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GV Student Featured in Wall Street Journal on Internship Search Process

April 11, 2022

GV Student Featured in Wall Street Journal on Internship Search Process

By: Jacob DeWeerd

Grand Valley State University student Tyler Eshleman was recently featured in a Wall Street Journal article about the internship search process. Eshleman, who turned down two internship offers in a rare move for an undergraduate student, recently accepted a position with PNC Financial Services as a Corporate and Commercial Banking intern.

Eshleman’s internship search started last semester during an ordinary visit to the Career Center. He was looking for help with his resume and had questions about where to search for internship openings.

“I was looking for interview help and platforms to use outside of Handshake and LinkedIn because with those, I was getting my name out there, but getting my foot in the door somewhere was a bigger step that was kind of a struggle,” said Eshleman.

While he was originally only looking for resume and application help, Eshleman unknowingly picked the perfect day to visit the Career Center. Earlier that week, Career Advisor Lori Staggs had received an email alerting her of internship opportunities at one of the Career Center’s valued employer partners.

“She happened to get an email from Arthur Gray,” Eshleman said. “He had been forwarding some information about internship postings, so she said ‘I’ll just forward this to you, it sounds like it’s up your alley.’”

Eshleman and Gray, who is a senior vice president at PNC and a valuable resource for GVSU students, talked about the various openings at PNC and how Eshleman could fit within the company’s internship program. Gray urged Eshleman to apply for everything that was still available, and after going through a few rounds of interviews, he ended up accepting a position last month.

What makes Eshleman’s story unique is that after sending out 37 applications and completing eight interviews over the course of several months, the offer from PNC wasn’t the first internship offer he’d received; it was the third.

“The first two offers just weren’t going to work out logistically, but I applied for two different roles within PNC in December,” said Eshleman. “I did another round of interviews in February and was actually offered the position while I was interviewing for a different company.”

Many students searching for internships accept the first offer they receive due to the extremely competitive nature of the internship search process. Recently, however, the internship landscape has seen some big changes. As remote work opportunities, attractive salaries and stipends have become integral parts of internship offers, students are starting to make their offer acceptance decisions more carefully.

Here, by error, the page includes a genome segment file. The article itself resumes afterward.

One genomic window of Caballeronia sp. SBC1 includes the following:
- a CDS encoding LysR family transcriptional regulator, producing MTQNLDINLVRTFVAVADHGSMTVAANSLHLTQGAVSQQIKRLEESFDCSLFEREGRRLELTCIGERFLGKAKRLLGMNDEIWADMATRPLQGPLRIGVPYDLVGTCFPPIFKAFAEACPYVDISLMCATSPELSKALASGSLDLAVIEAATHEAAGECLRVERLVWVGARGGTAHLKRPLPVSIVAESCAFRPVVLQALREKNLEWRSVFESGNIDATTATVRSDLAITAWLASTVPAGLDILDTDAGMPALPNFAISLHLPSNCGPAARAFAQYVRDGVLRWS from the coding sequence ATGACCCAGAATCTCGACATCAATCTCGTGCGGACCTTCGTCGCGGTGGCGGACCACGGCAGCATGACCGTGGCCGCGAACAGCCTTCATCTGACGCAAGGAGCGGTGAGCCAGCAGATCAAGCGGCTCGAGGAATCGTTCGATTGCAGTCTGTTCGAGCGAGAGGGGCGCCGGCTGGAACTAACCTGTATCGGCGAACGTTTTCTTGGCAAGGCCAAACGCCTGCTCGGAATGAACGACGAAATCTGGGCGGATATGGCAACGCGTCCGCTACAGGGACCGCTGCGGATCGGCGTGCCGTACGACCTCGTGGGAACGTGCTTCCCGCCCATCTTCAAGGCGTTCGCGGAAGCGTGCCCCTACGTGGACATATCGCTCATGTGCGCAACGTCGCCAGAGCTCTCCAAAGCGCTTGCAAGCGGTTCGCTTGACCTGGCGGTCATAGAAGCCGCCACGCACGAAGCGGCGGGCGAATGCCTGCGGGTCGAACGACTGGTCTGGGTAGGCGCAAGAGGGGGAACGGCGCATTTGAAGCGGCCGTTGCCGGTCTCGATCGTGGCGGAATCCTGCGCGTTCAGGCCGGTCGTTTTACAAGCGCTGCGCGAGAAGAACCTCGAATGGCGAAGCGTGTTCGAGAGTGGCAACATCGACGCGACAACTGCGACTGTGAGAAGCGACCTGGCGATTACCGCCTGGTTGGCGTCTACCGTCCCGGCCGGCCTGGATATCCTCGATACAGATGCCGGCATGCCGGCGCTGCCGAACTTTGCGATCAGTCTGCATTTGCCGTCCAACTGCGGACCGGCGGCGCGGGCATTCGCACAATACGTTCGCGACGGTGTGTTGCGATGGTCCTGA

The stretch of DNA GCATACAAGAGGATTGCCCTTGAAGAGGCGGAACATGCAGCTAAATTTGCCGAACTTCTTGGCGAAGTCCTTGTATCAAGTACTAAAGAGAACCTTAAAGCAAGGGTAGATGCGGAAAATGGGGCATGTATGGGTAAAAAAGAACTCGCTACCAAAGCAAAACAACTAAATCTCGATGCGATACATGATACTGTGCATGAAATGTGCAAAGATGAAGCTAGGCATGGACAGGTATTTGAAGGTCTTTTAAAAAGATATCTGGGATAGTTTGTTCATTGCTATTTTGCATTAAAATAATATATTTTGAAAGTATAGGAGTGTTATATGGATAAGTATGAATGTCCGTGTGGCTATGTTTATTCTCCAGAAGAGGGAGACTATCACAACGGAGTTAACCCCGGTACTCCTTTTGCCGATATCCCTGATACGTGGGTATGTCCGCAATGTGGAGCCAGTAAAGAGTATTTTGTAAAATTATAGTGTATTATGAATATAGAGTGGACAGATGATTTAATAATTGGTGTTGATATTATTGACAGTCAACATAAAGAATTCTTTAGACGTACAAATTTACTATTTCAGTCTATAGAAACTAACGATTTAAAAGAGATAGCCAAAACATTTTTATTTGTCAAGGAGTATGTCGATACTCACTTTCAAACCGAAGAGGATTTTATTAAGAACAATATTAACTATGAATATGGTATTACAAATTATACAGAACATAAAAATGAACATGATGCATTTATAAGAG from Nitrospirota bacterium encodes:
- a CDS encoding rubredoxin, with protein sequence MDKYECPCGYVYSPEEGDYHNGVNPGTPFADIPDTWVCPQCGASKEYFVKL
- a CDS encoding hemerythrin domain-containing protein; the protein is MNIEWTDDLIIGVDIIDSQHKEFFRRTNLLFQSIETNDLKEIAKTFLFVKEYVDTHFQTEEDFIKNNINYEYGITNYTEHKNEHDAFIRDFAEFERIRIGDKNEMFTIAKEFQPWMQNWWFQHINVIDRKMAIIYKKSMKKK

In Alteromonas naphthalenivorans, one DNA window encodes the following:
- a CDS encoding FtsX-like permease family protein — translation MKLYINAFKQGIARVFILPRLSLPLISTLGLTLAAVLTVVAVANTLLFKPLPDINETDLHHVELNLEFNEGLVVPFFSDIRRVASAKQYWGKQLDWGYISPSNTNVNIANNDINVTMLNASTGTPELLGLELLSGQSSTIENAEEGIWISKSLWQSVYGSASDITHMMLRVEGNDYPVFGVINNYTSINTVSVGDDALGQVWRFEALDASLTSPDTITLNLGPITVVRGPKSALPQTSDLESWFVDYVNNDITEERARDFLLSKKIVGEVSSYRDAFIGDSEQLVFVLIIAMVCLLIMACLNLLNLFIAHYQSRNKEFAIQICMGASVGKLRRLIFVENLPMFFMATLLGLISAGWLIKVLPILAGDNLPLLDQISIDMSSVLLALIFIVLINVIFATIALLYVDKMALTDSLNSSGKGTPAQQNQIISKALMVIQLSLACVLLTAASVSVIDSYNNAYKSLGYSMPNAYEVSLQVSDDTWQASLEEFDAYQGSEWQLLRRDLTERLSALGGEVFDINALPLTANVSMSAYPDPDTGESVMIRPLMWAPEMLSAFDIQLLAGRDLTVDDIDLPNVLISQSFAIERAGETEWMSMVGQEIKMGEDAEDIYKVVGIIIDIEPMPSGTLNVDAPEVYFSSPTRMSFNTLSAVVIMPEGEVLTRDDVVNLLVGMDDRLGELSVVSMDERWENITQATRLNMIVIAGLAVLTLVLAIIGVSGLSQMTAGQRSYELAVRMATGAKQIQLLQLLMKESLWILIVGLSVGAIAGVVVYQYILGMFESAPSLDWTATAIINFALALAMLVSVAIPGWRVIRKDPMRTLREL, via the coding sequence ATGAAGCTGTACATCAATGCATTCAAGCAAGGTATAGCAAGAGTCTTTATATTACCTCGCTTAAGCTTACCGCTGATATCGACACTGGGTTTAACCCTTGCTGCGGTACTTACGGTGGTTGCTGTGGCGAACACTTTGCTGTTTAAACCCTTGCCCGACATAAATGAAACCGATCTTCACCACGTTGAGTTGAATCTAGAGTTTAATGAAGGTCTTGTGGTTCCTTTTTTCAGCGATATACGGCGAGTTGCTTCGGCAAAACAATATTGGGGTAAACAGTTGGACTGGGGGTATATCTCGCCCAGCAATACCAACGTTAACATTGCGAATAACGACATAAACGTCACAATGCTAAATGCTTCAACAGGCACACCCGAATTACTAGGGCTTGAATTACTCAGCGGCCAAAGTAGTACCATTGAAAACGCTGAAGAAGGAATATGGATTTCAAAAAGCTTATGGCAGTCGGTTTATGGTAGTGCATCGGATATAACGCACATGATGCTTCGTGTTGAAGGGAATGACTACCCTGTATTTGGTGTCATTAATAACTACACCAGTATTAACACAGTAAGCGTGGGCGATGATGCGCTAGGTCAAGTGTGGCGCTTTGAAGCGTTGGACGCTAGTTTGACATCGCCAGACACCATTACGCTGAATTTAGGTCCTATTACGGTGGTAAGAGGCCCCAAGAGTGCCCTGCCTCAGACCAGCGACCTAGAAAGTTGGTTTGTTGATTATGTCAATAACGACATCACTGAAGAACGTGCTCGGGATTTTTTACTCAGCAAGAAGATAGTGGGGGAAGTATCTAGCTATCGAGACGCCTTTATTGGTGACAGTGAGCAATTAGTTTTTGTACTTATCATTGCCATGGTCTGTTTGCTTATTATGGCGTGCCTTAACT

That trend is the reason Eshleman was interviewed by Lindsay Ellis from the Wall Street Journal. Her article, titled “Summer Interns Jilt Companies as Better Offers Come Along” features interviews from students who have rejected internship offers in the hopes of finding more enticing opportunities. Eshleman said Ellis contacted him about doing an interview after he announced that he accepted PNC’s offer on LinkedIn.

“I was like, ‘Heck yeah, that’d be super fun,’” said Eshleman. “It was very much not something that I was seeking out by any means, it really just plopped in my lap.”

In the future, Eshleman is looking forward to hopefully staying at PNC after the completion of his internship. He said Ellis’ article has already given him a good reputation at the company, with one executive reaching out with the message that President Philomena Mantella sent the article over to him.

“I’m very much stepping into some boots, which is nice to have something there waiting for me, my reputation preceding me a little bit,” Eshleman said. “The goal from there is to hopefully turn that into a return offer and so on.”

Like many students who have a successful post-graduate career, Eshleman is thinking ahead to what he’ll have to do to be successful at his first internship. Interns who show initiative by doing things like turning in polished work and asking for more projects can see the fruits of their labor pay off with return offers or promotions. 

At PNC, Gray said the most successful interns are the ones who desire improvement, but there are more ways for interns to set themselves apart.

“The highest performing associates in the Development Program are the ones who always feel there is an opportunity to improve,” Gray said. “Adaptability is important as well. I’ve been asked this question many times and have always clarified that the answer will vary from person to person. “

While looking for internships can be a stressful and competitive process, there are ways to mitigate those feelings and still find a great internship. Gray shared a few tips that might help students, specifically those studying finance-related majors, find an internship that works for them.

“I feel the best guidance I could give any person is to develop a sense of curiosity about the different career paths and organizations where internships are available,” Gray said.
I always advise students to talk with a variety of professionals in the finance industry, alumni, peers who have done internships, and their professors to help them develop insights on opportunities.”

Students seeking help with the internship search process can make appointments with Career Advisors through Handshake. More internship-related resources are available from the Career Center online or in person.

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Page last modified April 11, 2022